by Paul Chai (Moving Pictures)
OFF THE BEATEN TRACK, the story of Irish musician Tommy Barton, started life as an advertisement in The Irish Post looking for a documentary narrator. Director/producer Jaap Mees was searching for a voice for his as-yet-unspecified documentary, but when he met Tommy’s son Billy, he found both a narrator and a story.
Billy Barton is himself the lead singer of Traditional Irish band The Dublin Rogues, but it was the exploits of Tommy which captured Mees’ imagination for the film. A Dublin banjo player known as “The Gentleman Busker”, the elder Barton was a strong influence on prominent local musicians, who went on to found pioneering Traditional Irish bands such as The Dubliners and The Fureys.
Mees, a graduate from the London International Film School, had already produced music based shorts about a reggae singing bus conductor and a sitar player, and he already had a love of Traditional Irish music.
This was cemented during his nine-day Dublin shoot, where he captured the story of Tommy Barton and translated to film a homage to the style of music, that van Morrison once said “has the ability to express the spiritual character of the human psyche.”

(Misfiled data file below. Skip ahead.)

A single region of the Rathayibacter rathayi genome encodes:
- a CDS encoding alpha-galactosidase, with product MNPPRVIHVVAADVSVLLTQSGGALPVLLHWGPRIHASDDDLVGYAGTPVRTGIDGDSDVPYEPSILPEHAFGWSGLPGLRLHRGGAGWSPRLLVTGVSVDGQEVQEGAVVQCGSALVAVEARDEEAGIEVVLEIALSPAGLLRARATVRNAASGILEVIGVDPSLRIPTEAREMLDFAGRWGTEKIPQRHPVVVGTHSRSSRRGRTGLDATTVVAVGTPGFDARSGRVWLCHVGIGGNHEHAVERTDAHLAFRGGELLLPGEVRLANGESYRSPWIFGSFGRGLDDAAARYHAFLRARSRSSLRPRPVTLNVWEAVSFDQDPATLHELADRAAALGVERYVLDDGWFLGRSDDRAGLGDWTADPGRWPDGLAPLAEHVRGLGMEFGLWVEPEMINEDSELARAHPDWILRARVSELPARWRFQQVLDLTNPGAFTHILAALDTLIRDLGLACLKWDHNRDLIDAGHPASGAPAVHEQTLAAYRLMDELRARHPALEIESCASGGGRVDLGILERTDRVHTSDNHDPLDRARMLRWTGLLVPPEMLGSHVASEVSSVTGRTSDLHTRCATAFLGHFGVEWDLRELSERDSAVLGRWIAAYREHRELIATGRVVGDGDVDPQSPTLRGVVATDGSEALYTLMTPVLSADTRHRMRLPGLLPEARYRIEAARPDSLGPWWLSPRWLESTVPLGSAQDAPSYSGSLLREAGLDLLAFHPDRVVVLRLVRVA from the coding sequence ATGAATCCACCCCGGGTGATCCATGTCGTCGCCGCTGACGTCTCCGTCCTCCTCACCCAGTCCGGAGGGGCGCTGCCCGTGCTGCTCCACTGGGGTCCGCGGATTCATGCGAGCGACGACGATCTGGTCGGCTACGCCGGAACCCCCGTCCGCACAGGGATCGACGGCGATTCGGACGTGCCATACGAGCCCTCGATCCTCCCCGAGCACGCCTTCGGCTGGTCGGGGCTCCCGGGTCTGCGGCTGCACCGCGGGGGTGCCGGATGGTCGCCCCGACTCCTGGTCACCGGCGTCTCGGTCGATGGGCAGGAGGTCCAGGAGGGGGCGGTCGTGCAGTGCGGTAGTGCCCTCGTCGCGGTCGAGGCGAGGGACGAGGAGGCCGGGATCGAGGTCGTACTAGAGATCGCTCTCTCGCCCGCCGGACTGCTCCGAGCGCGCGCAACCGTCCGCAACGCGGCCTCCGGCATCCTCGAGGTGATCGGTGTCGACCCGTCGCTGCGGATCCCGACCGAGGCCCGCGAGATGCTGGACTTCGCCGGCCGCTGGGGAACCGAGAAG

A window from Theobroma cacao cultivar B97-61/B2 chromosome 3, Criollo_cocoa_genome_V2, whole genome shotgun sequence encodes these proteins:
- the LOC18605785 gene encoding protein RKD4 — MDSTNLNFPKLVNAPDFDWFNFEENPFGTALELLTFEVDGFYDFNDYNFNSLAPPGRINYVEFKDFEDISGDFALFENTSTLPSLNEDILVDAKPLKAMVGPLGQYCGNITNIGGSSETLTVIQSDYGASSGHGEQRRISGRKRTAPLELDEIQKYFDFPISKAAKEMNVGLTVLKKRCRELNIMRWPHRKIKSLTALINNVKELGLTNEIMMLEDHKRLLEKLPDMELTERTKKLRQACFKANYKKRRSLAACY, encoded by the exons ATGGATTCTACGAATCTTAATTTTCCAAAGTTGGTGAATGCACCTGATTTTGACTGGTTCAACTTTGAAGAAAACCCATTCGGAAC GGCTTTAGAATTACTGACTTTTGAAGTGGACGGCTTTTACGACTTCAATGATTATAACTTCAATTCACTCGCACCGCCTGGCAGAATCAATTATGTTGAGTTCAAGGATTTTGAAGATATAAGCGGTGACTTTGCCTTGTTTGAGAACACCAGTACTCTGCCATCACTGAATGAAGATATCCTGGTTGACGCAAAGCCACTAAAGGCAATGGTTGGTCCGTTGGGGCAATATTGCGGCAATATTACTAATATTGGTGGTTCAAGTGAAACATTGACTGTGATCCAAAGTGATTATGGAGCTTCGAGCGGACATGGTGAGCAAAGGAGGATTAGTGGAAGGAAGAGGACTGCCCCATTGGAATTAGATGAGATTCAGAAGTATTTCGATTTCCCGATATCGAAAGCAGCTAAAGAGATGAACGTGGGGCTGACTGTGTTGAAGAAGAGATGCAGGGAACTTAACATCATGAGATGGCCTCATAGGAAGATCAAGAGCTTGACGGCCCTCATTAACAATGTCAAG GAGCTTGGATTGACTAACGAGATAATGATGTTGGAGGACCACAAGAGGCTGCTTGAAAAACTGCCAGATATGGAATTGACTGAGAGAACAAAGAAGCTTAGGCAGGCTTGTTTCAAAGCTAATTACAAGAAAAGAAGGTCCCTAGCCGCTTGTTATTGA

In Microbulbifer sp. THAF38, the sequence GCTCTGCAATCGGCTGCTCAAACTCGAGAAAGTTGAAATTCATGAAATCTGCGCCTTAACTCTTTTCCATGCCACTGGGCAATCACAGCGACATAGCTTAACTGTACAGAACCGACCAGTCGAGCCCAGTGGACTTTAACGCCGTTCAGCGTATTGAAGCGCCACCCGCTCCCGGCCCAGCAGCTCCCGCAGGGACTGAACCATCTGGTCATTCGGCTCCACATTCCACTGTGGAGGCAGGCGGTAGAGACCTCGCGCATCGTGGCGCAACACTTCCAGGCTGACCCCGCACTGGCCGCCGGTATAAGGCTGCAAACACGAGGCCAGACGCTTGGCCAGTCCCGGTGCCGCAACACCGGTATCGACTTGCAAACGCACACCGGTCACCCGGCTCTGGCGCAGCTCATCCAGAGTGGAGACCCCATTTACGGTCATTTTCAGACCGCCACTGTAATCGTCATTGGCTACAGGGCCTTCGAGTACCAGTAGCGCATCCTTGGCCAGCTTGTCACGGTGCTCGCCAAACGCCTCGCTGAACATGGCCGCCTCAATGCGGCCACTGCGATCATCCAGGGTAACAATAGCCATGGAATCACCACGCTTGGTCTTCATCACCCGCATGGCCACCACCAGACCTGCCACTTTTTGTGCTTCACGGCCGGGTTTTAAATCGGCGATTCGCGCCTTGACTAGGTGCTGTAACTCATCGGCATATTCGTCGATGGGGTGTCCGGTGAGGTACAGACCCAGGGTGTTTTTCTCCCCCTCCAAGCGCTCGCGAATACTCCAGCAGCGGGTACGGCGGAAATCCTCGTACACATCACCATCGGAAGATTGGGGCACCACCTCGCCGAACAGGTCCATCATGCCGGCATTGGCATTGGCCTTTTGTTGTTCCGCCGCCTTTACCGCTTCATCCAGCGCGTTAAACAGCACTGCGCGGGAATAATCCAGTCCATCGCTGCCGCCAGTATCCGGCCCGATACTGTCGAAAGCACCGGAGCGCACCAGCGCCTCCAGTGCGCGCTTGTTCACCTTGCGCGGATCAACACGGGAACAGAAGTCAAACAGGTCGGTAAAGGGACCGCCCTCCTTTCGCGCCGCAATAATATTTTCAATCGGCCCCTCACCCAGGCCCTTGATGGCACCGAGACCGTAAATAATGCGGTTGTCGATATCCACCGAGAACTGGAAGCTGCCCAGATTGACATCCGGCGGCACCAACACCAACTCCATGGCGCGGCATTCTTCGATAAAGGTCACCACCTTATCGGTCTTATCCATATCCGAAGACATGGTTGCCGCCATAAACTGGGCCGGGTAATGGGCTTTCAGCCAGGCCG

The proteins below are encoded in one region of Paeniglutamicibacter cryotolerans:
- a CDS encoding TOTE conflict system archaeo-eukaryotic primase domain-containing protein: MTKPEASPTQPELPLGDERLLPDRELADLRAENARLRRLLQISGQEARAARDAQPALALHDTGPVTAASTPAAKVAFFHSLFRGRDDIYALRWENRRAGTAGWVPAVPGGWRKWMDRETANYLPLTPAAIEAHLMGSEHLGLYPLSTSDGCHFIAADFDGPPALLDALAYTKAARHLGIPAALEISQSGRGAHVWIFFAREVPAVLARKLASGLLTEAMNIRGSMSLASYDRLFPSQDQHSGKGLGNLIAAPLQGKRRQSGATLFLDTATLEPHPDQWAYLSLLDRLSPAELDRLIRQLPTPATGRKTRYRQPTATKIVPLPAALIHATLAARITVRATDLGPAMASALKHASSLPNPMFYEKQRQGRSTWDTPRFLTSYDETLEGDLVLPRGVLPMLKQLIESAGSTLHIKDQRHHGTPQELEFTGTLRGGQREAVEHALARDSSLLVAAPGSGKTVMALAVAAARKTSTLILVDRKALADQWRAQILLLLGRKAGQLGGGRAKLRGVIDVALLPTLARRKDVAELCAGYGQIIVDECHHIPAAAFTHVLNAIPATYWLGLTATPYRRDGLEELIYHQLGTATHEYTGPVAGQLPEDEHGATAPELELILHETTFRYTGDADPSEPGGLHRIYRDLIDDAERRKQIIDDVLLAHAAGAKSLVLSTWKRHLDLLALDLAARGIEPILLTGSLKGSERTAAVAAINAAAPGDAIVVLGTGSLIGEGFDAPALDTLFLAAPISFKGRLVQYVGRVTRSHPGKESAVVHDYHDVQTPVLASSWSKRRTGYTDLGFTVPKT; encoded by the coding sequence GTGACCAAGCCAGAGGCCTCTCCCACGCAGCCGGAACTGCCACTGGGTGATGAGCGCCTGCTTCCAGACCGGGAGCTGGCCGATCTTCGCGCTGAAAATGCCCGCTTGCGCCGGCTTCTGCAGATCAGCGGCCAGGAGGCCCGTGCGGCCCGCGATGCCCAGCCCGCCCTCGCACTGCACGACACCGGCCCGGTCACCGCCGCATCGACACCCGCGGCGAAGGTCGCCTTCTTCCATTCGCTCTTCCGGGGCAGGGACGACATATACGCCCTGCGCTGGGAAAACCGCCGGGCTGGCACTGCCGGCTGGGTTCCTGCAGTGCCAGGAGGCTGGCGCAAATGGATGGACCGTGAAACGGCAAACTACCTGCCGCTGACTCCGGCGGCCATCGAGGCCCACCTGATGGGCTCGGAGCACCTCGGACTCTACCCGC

The Gentleman Busker’s life story is told through the remembrances of his three sons, Billy, Tommy Jr and John, as well as family friend Finbar Furey, leader of The Fureys.
There is powerful archive footage from this time in Ireland’s history as well as a clip of Tommy Barton’s one big screen appearance in a film called ‘O’ Donoghue’s Opera’ (1965).
With a current resurgence of interest in Ireland’s darker times fuelled by Frank McCourt’s novel ‘Angela’s Ashes’ and Alan Parker’s resulting film(’99), the documentary is timely.
But unlike Mc Court’s more sombre outing, Mees’ documentary never gets mired in self pity. Tommy Barton simply comes across as an unassuming yet influential figure in the world of Irish music. There are plenty of live performances peppered throughout the film as well as footage of the quiet achiever’s family and friends.
“It is a posthumous tribute to Tommy Barton, because he was never recognised by people outside his field”, says Mees. “He really was a very accomplished musician.”
“Off The Beaten Track” screens today (Thursday 26 October) 2pm, at the Green Room at Creative Partnership.